Among some projects finished these last couple of days, Virginia made a pair of mittens and socks that deserve some blog time (obviously, every project should get a mention, but my track record lately has not been good).
These “Vespergyle Mittens” are from a pattern by Elinor Brown, knit using Spindrift. I really admire the argyle and stripe combination. And, of course, the Spindrift is such a cozy yarn for this sort of thing.
I am happy to say they are big enough to fit my hands, so there will likely be a race to the mitten bin every time we head outside.
I’m also the happy recipient of this early-Valentine’s gift. A pair of “Tweed Socks.”
These are knit from a pattern by Marilyn Morgan, in the book Socks, Socks, Socks, using several types of yarn, including Jawoll and Socka. The slipped-stitch pattern really dress up these socks, and I can already envision these paired with dark brown khakis and cardigan.
Like I said, it’s a good week for my hands and feet.
Virginia has been determined to finish off a bunch of projects that have been on the needles for a little while (of course “little while” is a relative term – for me, it might mean months and months, for her, just long enough to start impeding on the creative process). Nevertheless, I’ve hardly had a chance to keep up with the blog posts, so this one will showcase three of the projects most recently finished.
But, before we go in to that, I also want to say thanks for all the encouraging and thoughtful comments and messages re. my last post. I can’t say it enough, it really does make a difference getting through difficult periods knowing there are people who genuinely care about you.
Now, on to the knitting…
These mittens are knit using a combination of Rowan Kidsilk Haze and Fleece Artist 2/6 Merino. The pattern is Theresa Gaffey’s mitten pattern #49.
I’m happy to benefit from so much great knitting. This sweater, Pure and Simple Henley, is made with Misty Alpaca Chunky (it is unbelievably soft, not to mention warm).
For herself, Virginia knit this Kim Hargreaves design (Magnolia, from Rowan Vintage Knits). She used a combination of Kidsilk Haze and Kid Classic.
That’s it for now. There are several more projects lining up in the cue – not to mention a sweater that I’ve been knitting on for almost two years. If I can just finish that button band…
You’ve seen both of these make appearances on ScratchCraft multiple times, but in different forms. The beautiful thing is that there is no limit to the types of combinations available for us to make and sample. I’m talking about mittens and I’m talking about pies. Virginia likes making the former and I the latter.
She just finished making Charlene Schurch’s “Pattern 1″ from the book Mostly Mittens.
These are knit with some lovely yarn by Simply Shetland. It’s their Lambswool and Cashmere blend – super soft, super warm, perfect for keeping hands cozy.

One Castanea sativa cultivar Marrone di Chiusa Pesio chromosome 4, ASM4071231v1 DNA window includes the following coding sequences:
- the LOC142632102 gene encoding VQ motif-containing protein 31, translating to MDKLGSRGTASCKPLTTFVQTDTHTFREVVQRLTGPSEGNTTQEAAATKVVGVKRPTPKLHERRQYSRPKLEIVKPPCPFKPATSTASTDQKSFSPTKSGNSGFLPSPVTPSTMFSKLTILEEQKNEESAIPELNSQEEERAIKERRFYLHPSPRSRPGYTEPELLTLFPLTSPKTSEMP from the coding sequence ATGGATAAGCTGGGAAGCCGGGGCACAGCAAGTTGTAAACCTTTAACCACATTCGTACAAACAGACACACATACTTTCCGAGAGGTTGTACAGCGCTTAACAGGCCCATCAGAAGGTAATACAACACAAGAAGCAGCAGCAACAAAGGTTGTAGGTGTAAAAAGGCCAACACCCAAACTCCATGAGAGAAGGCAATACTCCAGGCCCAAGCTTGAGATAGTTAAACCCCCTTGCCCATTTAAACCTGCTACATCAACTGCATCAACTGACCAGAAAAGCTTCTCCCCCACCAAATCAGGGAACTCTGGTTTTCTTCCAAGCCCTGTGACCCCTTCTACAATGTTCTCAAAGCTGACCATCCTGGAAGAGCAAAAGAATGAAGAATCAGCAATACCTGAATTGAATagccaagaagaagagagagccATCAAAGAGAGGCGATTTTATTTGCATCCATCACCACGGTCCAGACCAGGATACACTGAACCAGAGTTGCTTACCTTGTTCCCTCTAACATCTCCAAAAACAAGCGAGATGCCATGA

I prefer taking a more indirect approach to keeping ourselves cozy and warm. It starts with a few basic ingredients, then add some heat, serve with tea.
Winter seems to be dragging on in Minnesota, and for everyone bemoaning the fact that Punxsutawney Phil saw his shadow (meaning another 6 weeks of winter), I say, “If only we could be so lucky.” It’s going to be awhile before Summer rolls around. In the meantime, Strawberry Rhubarb pie (made without refined sugar, of course) does the trick.
So, really, these are not just house favorites, but house necessities. And, ones we’ll continue to make and enjoy for awhile.
I promised I’d post some yarn-related projects. So, without further ado, here are some that Virginia has recently completed.
These are Finnish Mittens from Folk Mittens. The pattern is by Marcia Lewandowski. Virginia knit these using Misty Alpaca’s worsted-weight yarn. One of the things that I like about these mittens is that she knit them for me. I like my hands to be warm, and these certainly do the trick.
Also off the needles is another pair of socks. These are made using Trekking, and are based on the Waffle Rib pattern in Charlene Schurch’s book Sensational Knitted Socks.
I knew it was only a matter of time before the weaving bug bit Virginia. It finally did with Mr. Kringle visiting early, bringing a 24-inch rigid heddle loom. No sooner had the box been opened and loom assembled, that a “test” project was started.
This colorful weave was created with some Fleece Artist superwash merino. Given the speed with which this project started and finished, I’d say there’s bound to be more to share in the very near future. And, I must say, the bug has rebitten me, and I feel myself being pulled away from the felting fun I’ve been having.
Dear Autumn, please do not give up…
…even though Virginia seems to be embracing the recent snow we just had.
I totally forgot about these mittens that she finished sometime during one of my lengthy stays in the hospital this Spring. But, I noticed she had them on as she got ready to leave the house tonight, so I snapped a few photos before she could get out the door.
They are Elli Stubenrauch’s “Snowbird Mittens” from Vogue Knitting, and knit with Rowan 4-ply Soft.
Personally, I’m not ready to let “it” do anything remotely related to the impending cold months. I’ve barely had any time to get used to and enjoy Summer, let alone Autumn. I sure hope there are a few good weeks of walking, raking, apple-pie-baking weather ahead before the snow decides to set in for good. In fact, I took the following picture to remind myself that the 3 inches of snow we just received was a fluke.